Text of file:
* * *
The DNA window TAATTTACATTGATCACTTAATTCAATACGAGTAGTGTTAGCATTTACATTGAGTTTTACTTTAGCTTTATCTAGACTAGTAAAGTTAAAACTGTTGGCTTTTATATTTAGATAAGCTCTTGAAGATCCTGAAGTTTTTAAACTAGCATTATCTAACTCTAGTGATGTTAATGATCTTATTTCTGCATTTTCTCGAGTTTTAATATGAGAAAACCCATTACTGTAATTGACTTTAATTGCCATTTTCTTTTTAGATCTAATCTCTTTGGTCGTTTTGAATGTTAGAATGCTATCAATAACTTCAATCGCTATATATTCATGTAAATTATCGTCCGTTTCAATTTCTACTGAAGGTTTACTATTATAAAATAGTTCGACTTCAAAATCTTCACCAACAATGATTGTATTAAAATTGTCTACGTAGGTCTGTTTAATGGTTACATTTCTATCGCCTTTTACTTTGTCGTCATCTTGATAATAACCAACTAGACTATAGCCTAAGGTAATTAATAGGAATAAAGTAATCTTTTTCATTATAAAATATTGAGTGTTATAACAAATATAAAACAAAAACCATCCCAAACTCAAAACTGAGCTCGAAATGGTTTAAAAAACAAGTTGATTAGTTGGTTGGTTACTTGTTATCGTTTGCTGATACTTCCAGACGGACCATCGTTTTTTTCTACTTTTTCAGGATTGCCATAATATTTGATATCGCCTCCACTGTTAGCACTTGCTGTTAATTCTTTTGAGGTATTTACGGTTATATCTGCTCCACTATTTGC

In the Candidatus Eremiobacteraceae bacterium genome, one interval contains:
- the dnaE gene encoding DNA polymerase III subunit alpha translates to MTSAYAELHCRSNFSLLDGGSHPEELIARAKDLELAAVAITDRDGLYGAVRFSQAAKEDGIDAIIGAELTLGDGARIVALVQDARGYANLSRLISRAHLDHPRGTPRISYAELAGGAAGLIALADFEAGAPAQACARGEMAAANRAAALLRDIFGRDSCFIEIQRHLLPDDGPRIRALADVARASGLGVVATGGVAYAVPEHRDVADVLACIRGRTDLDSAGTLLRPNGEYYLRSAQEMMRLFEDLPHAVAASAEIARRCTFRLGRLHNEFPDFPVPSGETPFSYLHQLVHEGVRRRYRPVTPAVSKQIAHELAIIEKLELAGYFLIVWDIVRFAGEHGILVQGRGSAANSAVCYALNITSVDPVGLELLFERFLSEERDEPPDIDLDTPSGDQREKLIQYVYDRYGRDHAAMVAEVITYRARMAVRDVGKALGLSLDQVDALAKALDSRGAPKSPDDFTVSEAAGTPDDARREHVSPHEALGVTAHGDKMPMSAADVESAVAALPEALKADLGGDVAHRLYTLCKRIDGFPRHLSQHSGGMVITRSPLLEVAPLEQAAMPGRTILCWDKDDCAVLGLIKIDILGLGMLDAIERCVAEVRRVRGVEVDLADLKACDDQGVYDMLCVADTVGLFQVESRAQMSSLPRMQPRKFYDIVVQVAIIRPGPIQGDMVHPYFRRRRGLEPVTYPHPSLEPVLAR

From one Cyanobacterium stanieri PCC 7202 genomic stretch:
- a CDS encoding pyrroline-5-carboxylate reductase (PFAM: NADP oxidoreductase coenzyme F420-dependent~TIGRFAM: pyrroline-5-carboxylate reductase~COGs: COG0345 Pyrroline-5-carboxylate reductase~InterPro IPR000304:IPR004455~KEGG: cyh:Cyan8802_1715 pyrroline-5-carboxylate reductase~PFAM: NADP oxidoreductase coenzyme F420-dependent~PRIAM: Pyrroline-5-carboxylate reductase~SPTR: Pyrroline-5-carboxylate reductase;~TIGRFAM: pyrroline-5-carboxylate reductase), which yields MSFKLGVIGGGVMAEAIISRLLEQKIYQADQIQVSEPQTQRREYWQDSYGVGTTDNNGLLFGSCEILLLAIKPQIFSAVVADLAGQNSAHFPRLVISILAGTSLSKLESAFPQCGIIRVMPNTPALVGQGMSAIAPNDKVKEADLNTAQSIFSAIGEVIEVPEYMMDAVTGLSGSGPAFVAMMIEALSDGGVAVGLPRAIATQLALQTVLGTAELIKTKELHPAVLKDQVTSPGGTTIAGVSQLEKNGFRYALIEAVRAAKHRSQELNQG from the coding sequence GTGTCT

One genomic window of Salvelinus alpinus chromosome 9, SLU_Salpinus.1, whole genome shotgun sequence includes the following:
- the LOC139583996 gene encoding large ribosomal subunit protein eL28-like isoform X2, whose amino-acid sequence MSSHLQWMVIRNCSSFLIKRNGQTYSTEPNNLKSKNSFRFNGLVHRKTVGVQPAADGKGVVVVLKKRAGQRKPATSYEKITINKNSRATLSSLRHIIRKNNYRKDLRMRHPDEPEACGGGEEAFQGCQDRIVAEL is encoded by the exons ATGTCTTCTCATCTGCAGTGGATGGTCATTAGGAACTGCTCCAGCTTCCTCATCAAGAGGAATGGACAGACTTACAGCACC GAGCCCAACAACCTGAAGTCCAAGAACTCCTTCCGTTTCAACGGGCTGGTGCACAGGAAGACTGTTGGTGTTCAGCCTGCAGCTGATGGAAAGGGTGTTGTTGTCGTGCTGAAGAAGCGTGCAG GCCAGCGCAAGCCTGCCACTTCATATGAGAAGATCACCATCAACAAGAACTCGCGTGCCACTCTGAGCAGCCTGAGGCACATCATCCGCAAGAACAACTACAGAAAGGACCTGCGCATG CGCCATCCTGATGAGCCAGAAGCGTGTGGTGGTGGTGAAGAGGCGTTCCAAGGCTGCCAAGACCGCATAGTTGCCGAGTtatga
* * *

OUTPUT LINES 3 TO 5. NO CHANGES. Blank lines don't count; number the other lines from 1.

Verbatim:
- the dnaE gene encoding DNA polymerase III subunit alpha translates to MTSAYAELHCRSNFSLLDGGSHPEELIARAKDLELAAVAITDRDGLYGAVRFSQAAKEDGIDAIIGAELTLGDGARIVALVQDARGYANLSRLISRAHLDHPRGTPRISYAELAGGAAGLIALADFEAGAPAQACARGEMAAANRAAALLRDIFGRDSCFIEIQRHLLPDDGPRIRALADVARASGLGVVATGGVAYAVPEHRDVADVLACIRGRTDLDSAGTLLRPNGEYYLRSAQEMMRLFEDLPHAVAASAEIARRCTFRLGRLHNEFPDFPVPSGETPFSYLHQLVHEGVRRRYRPVTPAVSKQIAHELAIIEKLELAGYFLIVWDIVRFAGEHGILVQGRGSAANSAVCYALNITSVDPVGLELLFERFLSEERDEPPDIDLDTPSGDQREKLIQYVYDRYGRDHAAMVAEVITYRARMAVRDVGKALGLSLDQVDALAKALDSRGAPKSPDDFTVSEAAGTPDDARREHVSPHEALGVTAHGDKMPMSAADVESAVAALPEALKADLGGDVAHRLYTLCKRIDGFPRHLSQHSGGMVITRSPLLEVAPLEQAAMPGRTILCWDKDDCAVLGLIKIDILGLGMLDAIERCVAEVRRVRGVEVDLADLKACDDQGVYDMLCVADTVGLFQVESRAQMSSLPRMQPRKFYDIVVQVAIIRPGPIQGDMVHPYFRRRRGLEPVTYPHPSLEPVLAR

From one Cyanobacterium stanieri PCC 7202 genomic stretch:
- a CDS encoding pyrroline-5-carboxylate reductase (PFAM: NADP oxidoreductase coenzyme F420-dependent~TIGRFAM: pyrroline-5-carboxylate reductase~COGs: COG0345 Pyrroline-5-carboxylate reductase~InterPro IPR000304:IPR004455~KEGG: cyh:Cyan8802_1715 pyrroline-5-carboxylate reductase~PFAM: NADP oxidoreductase coenzyme F420-dependent~PRIAM: Pyrroline-5-carboxylate reductase~SPTR: Pyrroline-5-carboxylate reductase;~TIGRFAM: pyrroline-5-carboxylate reductase), which yields MSFKLGVIGGGVMAEAIISRLLEQKIYQADQIQVSEPQTQRREYWQDSYGVGTTDNNGLLFGSCEILLLAIKPQIFSAVVADLAGQNSAHFPRLVISILAGTSLSKLESAFPQCGIIRVMPNTPALVGQGMSAIAPNDKVKEADLNTAQSIFSAIGEVIEVPEYMMDAVTGLSGSGPAFVAMMIEALSDGGVAVGLPRAIATQLALQTVLGTAELIKTKELHPAVLKDQVTSPGGTTIAGVSQLEKNGFRYALIEAVRAAKHRSQELNQG from the coding sequence GTGTCT